What is a Class Action?
Class Action Lawsuits
Class action lawsuits are brought when a sizable number of people (the “class”) suffer similar injuries due to the actions of a particular defendant, usually a company. In order to proceed as a class action, however, certain criteria must be met. “Certification” is the process by which a judge will decide if a class action is appropriate. Generally, a case will be “certified” if there are similar legal or factual issues and the class is large enough to make individual suits impractical.
Once certified, the class action lawsuit will likely either settle or proceed to trial. Notice of the lawsuit, and any eventual settlement, will be distributed to members of the class. These notices include the purpose of the lawsuit, attorney contact information, applicable deadlines and an option for the class member to “opt-out”, thereby removing themselves from the lawsuit. If the names or addresses are unknown, a judge may approve notification through publication or radio announcement.
Common Types of Class Actions?
Class actions are brought for a number of reasons. Common examples of class actions involve employees with a common complaint against an employer, persons harmed by prescription drugs, persons harmed by defective products or residents of a particular community harmed by pollutants. The types of class action lawsuits include:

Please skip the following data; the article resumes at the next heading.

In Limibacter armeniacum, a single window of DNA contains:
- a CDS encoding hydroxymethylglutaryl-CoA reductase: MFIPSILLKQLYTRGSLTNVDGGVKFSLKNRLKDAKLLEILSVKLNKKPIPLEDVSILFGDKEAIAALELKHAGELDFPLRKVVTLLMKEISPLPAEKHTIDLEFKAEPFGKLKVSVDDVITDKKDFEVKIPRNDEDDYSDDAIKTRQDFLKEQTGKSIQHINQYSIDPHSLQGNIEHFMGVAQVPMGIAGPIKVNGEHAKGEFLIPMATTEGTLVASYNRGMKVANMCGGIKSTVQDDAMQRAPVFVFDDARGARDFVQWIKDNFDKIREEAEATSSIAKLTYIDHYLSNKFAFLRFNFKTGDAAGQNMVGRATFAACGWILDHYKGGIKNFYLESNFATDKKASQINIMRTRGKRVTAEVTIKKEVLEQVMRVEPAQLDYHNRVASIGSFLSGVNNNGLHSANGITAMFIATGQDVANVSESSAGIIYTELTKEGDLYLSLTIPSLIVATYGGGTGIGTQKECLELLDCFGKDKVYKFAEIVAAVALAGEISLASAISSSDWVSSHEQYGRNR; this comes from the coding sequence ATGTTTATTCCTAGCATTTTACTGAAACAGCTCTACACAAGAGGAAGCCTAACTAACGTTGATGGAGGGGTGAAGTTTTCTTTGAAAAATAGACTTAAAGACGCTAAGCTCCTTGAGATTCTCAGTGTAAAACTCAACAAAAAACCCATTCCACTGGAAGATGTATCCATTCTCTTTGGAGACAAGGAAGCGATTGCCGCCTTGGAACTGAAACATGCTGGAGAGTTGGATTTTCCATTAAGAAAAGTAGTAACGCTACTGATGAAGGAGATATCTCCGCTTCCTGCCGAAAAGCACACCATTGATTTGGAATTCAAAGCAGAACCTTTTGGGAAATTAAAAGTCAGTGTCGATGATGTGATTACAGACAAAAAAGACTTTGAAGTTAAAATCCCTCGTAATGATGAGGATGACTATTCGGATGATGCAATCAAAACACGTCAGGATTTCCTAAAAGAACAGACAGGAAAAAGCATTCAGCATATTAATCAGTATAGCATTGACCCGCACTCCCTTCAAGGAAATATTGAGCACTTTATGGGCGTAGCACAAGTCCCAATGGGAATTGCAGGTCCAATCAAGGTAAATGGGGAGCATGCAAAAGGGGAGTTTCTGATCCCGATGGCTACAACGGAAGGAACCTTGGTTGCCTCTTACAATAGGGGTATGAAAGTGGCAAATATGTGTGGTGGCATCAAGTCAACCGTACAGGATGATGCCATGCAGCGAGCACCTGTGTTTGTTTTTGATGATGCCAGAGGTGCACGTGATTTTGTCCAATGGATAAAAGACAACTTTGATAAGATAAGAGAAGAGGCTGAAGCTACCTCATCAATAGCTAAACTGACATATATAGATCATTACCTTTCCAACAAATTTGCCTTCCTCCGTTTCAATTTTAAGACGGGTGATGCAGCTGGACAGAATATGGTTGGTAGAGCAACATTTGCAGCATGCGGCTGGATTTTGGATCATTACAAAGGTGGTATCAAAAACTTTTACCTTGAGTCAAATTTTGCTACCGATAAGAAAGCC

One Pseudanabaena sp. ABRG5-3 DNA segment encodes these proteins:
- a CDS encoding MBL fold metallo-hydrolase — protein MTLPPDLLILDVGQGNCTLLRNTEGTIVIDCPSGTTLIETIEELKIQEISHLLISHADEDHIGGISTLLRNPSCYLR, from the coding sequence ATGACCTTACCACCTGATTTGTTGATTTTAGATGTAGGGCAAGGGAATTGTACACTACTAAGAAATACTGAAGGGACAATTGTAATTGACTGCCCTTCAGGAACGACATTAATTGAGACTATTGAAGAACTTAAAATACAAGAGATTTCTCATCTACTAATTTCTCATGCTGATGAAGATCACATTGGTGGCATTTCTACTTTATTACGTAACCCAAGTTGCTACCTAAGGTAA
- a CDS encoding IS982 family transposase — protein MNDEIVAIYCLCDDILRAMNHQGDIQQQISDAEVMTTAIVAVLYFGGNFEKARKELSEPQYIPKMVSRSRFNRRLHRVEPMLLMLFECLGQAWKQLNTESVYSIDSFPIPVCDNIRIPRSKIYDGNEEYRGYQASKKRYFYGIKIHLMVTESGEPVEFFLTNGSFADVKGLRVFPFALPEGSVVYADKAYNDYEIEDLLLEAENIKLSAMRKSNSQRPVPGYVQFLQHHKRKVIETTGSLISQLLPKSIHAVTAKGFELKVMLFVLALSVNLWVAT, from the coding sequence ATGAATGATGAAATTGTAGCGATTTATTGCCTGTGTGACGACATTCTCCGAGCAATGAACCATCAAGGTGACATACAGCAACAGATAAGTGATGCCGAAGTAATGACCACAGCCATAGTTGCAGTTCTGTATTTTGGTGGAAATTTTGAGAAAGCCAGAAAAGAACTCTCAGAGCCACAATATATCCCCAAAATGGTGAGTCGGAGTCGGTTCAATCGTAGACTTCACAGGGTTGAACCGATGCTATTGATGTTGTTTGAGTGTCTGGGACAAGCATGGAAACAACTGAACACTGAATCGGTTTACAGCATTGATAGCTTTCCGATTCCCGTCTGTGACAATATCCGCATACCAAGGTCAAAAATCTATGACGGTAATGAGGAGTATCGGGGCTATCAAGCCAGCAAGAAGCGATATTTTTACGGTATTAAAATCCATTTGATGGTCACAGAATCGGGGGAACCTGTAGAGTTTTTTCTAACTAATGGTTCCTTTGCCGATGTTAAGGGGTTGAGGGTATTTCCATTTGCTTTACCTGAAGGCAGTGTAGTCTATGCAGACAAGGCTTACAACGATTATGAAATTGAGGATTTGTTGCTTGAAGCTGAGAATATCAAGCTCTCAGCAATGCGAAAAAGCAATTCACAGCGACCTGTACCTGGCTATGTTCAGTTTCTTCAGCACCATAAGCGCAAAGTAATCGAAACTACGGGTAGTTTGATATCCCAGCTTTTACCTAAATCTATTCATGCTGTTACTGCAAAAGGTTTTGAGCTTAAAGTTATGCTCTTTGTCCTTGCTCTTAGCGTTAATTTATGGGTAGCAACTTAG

The attorneys at Audet and Partners, LLP have been successful in many class actions, including suits against the following companies:
What are the Advantages and Disadvantages of Class Actions?
As with any situation, there are both advantages and disadvantages to bringing a class action lawsuit. Advantages include:
• Lower litigation costs
• Deterrence of future wrongdoing by the defendant and others
• Judicial efficiency
• The ability for plaintiffs to seek damages for smaller amounts of money; otherwise, it may be financially impracticable to file a traditional lawsuit.
However, there are reasons why a class action may not be the appropriate remedy for a client, including:
• A client needs a quick resolution to their case. Often times, a class action is a lengthy process.
• Class members give up the right to sue individually, which may work to the client’s disadvantage in some situations.
• The plaintiff is seeking a remedy other than financial damages since many class action lawsuits settle for money, rebates or promises for future services.
Should I Pursue a Class Action Claim?
When considering both the advantages and disadvantages, it is important to consult an attorney before deciding whether to pursue a class action or agree to become a member of an existing suit.
The attorneys at Audet & Partners, LLP., have significant experience in reviewing, investigating and prosecuting class action cases. We avoid ‘coupon’ oriented settlements, instead focusing on monetary and non-monetary relief that benefit the class as a whole. We will provide you with an evaluation on the best way to proceed, so as to maximize your compensation for injuries suffered.